The Core 100 program invites students and faculty from the College to join us for our weekly lecture series. Each week, all of the first-year students participate in lecture-discussions with about 400 of their classmates. We have space in the Center for the Arts (Building 1P) Williamson Theatre to accommodate individual guests and can have as many as two additional classes at each of the lectures. No permission is needed for classes to attend, but please notify Donna Scimeca (718.982.3405) if you plan to bring a class.

The lectures are 50 minutes and are all in the Williamson Theatre. They meet on the following days/times: Wednesdays at 11:15am and 1:25pm; on Thursdays at 8:00am, 10:10am, 4:40pm, and 6:30pm; and on Saturdays at 10:10am. The focus of the Core Lecture Series this semester will be to directly link the program’s curriculum to current events.

The Lecture Series Schedule for the

Week of  Sept. 10, 2018

Wednesday, Sept. 12:

-11:15am: “Locke and Paine: Your Government, Your Voice,” presented by William Fallon

This lecture will begin with a short synopsis of the contributions made by John Locke and Thomas Paine in their writings. Both Locke and Paine were instrumental in planting the seeds of self-governance here in the U.S. The focus will then shift onto the topic of voting, as well as explain the platforms of both major political parties, and why it is important to get out and cast your vote. There will be ample time for Q & A.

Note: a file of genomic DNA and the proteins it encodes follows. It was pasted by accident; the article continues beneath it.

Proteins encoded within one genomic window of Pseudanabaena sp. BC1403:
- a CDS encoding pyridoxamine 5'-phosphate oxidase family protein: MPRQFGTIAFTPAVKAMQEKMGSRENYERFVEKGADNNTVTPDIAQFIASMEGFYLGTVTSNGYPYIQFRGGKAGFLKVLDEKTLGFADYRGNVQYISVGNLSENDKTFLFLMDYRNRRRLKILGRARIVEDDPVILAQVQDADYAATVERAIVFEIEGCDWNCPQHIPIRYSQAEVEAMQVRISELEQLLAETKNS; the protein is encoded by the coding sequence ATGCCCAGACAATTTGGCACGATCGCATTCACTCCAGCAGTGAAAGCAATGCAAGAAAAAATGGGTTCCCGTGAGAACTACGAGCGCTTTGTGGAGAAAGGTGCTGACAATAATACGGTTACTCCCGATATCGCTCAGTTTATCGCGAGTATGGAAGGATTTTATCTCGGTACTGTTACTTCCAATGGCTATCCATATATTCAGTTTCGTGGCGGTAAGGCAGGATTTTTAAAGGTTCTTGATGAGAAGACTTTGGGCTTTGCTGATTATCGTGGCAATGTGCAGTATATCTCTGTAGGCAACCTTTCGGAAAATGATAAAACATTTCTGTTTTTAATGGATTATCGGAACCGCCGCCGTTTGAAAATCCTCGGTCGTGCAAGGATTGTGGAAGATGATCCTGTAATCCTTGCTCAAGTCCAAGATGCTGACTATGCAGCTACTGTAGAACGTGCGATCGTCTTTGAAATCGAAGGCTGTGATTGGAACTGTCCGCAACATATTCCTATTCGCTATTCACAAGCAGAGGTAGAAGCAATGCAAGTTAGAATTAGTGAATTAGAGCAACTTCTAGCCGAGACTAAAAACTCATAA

William Fallon has been an Adjunct Lecturer in CSI’s Core Program since 2015. He was awarded his MA in History from CSI in 2013. Additionally, in January 2018, Professor Fallon became the first student ever at CSI to be awarded a Certificate in Public History.

-1:25pm: “Election Preview: Part 1,” presented by Steven Kaufman

This lecture will explore the upcoming September primary elections in order to prepare students for the November general elections.

Steven Kaufman graduated magna cum laude with both a BA and MA in History from CSI. Since Fall 2015, Professor Kaufman has been a tutor for the SEEK Program, specializing in Core, as well as leading weekly study groups for all SEEK students enrolled in Core 100, and has been teaching Core since Spring 2016.